In each case, the dreams of the powerful outweigh those of the many – or, to paraphrase my sister-in-law’s words to my niece, a few people are very, very bad because they hurt others just so that they can get everything they want. Their desires, though, seem insatiable, even held against the backdrop of job loss (especially of those jobs that appear to have moved overseas for good), escalating hunger, and declining support for those in need, including students, on whose education our hopes to emerge from the downturn depend.

A couple of days before Thanksgiving, I had the opportunity to visit the high school in Reseda, California where my mother is the college counselor. It was a few days before the application deadline for University of California colleges, and the office was crowded with stressed-out seniors and their admissions essays, several of whom asked me for feedback. I read about a student who sought (and found) his heroes in fantasy novels when he couldn’t find them in life, another who sold handbags on street corners to help his family, another who came home one day to find her mother and sister had narrowly missed being shot in front of their home and promised herself she would work towards a different sort of life for herself, another whose years of frequent moves gave him the strength to come out to his friends and family.

All of these students are far more courageous than I am or ever was. Their vibrant, hopeful voices reminded me of what it was like to be young, eager to learn, and full of determination – and yet it’s not clear that they will all get to attend college, or, once they do, that they will be able to find jobs that use their skills. Why? Because the looters’ dreams are worth 343 times the fragile hopes of the students in Reseda. Call it class warfare if you like, but every 17 year-old willing to wait in line deserves a fair shot at achieving his or her goals. To argue otherwise is to become the hand that wields the pepper spray and uses it to steal people’s futures.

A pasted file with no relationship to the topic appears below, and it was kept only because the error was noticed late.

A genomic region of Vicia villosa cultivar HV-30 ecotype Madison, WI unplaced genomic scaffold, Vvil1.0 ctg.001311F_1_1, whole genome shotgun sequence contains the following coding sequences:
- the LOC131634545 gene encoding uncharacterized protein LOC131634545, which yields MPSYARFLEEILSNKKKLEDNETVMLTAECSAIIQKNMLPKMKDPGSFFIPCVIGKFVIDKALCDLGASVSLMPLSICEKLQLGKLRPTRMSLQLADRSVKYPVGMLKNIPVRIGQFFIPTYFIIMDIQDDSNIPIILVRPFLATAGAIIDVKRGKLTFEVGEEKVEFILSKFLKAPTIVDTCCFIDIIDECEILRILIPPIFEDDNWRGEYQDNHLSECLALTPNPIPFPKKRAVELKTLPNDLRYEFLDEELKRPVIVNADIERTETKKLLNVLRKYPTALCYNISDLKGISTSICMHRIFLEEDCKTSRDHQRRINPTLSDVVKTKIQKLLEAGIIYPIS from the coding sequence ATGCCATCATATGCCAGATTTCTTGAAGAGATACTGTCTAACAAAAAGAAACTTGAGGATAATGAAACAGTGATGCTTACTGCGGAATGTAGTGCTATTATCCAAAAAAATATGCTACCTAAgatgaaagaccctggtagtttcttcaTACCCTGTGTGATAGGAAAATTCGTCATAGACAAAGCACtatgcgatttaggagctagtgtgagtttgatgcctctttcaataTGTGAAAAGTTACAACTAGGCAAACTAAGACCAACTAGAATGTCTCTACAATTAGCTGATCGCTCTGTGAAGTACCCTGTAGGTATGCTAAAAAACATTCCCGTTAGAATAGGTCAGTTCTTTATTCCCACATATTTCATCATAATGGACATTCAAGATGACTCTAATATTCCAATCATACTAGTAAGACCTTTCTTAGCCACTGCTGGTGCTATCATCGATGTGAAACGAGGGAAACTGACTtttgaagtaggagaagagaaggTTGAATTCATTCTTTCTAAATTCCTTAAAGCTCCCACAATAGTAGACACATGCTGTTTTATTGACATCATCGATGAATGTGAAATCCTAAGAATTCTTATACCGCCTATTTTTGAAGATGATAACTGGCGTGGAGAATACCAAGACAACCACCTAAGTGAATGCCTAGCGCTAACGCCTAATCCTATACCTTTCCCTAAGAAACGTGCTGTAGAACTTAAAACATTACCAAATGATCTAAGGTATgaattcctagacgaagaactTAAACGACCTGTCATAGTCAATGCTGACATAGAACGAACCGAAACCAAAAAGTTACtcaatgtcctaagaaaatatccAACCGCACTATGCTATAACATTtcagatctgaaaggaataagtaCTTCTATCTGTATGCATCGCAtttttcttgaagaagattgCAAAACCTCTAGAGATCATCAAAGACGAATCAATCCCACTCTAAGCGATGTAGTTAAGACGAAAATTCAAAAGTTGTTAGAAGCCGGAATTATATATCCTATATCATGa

The Season of Make-Believe

Cartoon by Roz Chast of The New Yorker

It’s the time of year when we’re all supposed to be pie-eyed with gratitude and cornbread-stuffed with love of humanity. It is also the time of year when surly shoppers clog the grocery aisles with bloated carts and your normally-civil neighbor snarls over the last size medium red sweater, when the streets sparkle with decorations and explode with honking horns.

Even in the midst of the Deprecession, a good percentage of the 99% will spend most of the holiday season contributing to corporate profits. We may voice the sentiment that it’s not material things that really matter, but – let’s be real here – we also don’t want to show up at Mom’s without decent gifts for everyone, and we don’t want to offend our families by saying we really just don’t need any more of the fruits of capitalism. After all, the gifts we don’t need are just one of the many burdens we carry home with us for the sake of our loved ones.

I doubt a truly authentic holiday experience is really better than our imaginary one. Some people think about the tragic consequences of the Pilgrims’ arrival in the New World, the overseas sweatshop workers manufacturing holiday gifts, and the hundreds of future garage sale items purchased each season, but most people don’t want to be the one who sours an occasion with too much reality. Ultimately, our relationships are worth more to us than our ideals. We may not want to worsen global warming, but we do want to fly across the country to be with our families. Hypocrisy? Maybe. And we want to be ourselves, but usually not so much so that we’re willing to start an argument at the Thanksgiving table. Those “rules” about not talking religion and politics exist for a reason. Most of the year I’m honest to a fault, but once the calendar tips into November, I’m happy to trade the whole truth for a half truth that makes peace, and I’m sure I’m not alone.

If we had perfect families who were perfectly understanding, it might make sense to be perfectly truthful. Unlike the trinkets and tokens we’ll give this season, though, truth can really only be given to those who are open to receiving it. The rest of us whose family lives are somewhere on the continuum of imperfect – which is to say most of us – decide what we want our memories to be like, and then, as best we can, we go about trying to be the people we wish we were, at least for a few days. Our great gift to others is not what we carry in our suitcases, but our willingness to be more accepting, more emotionally generous versions of ourselves.